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Hank Haney's Book "The Big Miss" about his time teaching Tiger - Page 20

post #343 of 420

 

Quote:
Originally Posted by newtogolf View Post

I don't believe Hank was complimentary of Butch, he said some nice things but in a backhanded sort of way.  Hank was quite vocal about not liking how Tigers backswing would cross the line with Butch, and how Butch was loud and always trying to garner attention.  He later goes on to say how he believed Tiger was attracted to Hank because HH was quiet and content to sit off to the side. 

 

You're also minimizing the references HH makes about Tigers personal life.  While not the primary topic of many chapters, Hank manages to sneak in details about Tigers personal life as filler for many of the points he was discussing in each chapter.  One example is when HH discussed Tigers relationship with Steve Williams, their relationship had nothing to do with Hank but Hank felt the need to include them and indicate how Steve and Hank were allies and how Steve didn't like Butch. 

 

I guess it depends on how you interpret HH's words. HH clearly stated that Butch was also working on fixing Tiger's top of the backswing position and felt a lot of his work was a continuation of the work he was doing under Butch.

 

Yes, he mentioned that Butch liked to be the centre of attention and that he felt it was a distraction for Tiger. He didn't say Steve didn't like Butch, just that he also felt his eagerness to be the centre of attention was impacting negatively on Tiger. After all, we can see throughout the book how Tiger craves his own space and recoils from the limelight.

post #344 of 420

Butch is "denigrating" Haney now? And Hank was only complimentary to Butch? Oh brother. b2_tongue.gif

post #345 of 420

 

Quote:
Originally Posted by iacas View Post

Butch is "denigrating" Haney now? And Hank was only complimentary to Butch? Oh brother. b2_tongue.gif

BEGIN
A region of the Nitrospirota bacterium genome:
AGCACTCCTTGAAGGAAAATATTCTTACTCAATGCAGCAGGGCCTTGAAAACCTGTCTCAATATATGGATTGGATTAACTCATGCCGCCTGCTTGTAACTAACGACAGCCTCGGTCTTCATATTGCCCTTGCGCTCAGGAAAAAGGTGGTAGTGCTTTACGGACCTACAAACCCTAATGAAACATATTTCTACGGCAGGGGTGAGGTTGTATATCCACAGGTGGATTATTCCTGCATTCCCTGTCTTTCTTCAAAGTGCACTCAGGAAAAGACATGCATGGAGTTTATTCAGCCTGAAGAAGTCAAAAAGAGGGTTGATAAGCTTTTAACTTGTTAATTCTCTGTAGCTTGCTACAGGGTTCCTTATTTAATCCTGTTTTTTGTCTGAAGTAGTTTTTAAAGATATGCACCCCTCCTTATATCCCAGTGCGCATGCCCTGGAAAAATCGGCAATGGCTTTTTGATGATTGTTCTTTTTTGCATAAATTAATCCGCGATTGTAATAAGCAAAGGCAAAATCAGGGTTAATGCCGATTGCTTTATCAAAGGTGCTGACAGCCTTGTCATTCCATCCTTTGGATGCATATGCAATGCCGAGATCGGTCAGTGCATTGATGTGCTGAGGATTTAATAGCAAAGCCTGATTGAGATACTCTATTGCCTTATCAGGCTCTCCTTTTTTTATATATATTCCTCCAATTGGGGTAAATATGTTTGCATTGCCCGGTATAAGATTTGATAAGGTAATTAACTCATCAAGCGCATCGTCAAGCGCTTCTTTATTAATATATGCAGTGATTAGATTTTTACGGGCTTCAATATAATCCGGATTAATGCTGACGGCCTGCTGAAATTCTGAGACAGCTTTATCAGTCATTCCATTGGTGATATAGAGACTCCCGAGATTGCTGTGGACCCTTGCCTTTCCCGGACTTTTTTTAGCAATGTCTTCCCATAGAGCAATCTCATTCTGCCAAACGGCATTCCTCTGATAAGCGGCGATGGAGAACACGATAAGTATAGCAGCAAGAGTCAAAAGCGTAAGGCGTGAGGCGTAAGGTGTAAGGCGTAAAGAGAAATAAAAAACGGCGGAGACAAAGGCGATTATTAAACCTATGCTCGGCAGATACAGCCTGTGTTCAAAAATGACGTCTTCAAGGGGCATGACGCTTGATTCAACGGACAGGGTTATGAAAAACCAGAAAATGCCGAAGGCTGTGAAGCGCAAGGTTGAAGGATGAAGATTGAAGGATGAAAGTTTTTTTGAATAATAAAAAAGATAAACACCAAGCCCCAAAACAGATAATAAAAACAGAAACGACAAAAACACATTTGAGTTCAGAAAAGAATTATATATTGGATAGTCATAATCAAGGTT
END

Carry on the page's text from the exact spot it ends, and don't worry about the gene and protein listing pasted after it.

Butch needs to grow thicker skin if he is offended by anything HH has written about him. He probably felt uncomfortable reading the parts about himself "creating a circus around Tiger" because the truth hurts. However, he seems mainly to be against the idea of a coach writing a book about his time with a student. I am fine with that opinion and am still undecided myself as to what sort of "unwritten rule" HH has broken. Personally, I would have erred on the side of caution and 1) not written the book or 2) written the book after Tiger retired. Having said that, the book is extremely low on juice anyway. 

post #346 of 420

Based on the quote it appears someone asked him his opinion so I'm not sure why you feel he needs thicker skin.  He appears to have answered the question honestly where I guess he could have just said no comment.  Butch had the opportunity to write a similar book so he can be jealous of HH. 

Quote:
Originally Posted by The_Pharaoh View Post

Butch needs to grow thicker skin if he is offended by anything HH has written about him. He probably felt uncomfortable reading the parts about himself "creating a circus around Tiger" because the truth hurts. However, he seems mainly to be against the idea of a coach writing a book about his time with a student. I am fine with that opinion and am still undecided myself as to what sort of "unwritten rule" HH has broken. Personally, I would have erred on the side of caution and 1) not written the book or 2) written the book after Tiger retired. Having said that, the book is extremely low on juice anyway. 

 

 

post #347 of 420

Oops, newtogolf kinda said it.

 

I don't think Butch needs a "thicker skin."

post #348 of 420
I finally got a copy from the library on Friday, and I've been reading it as time permits. About half-way through now.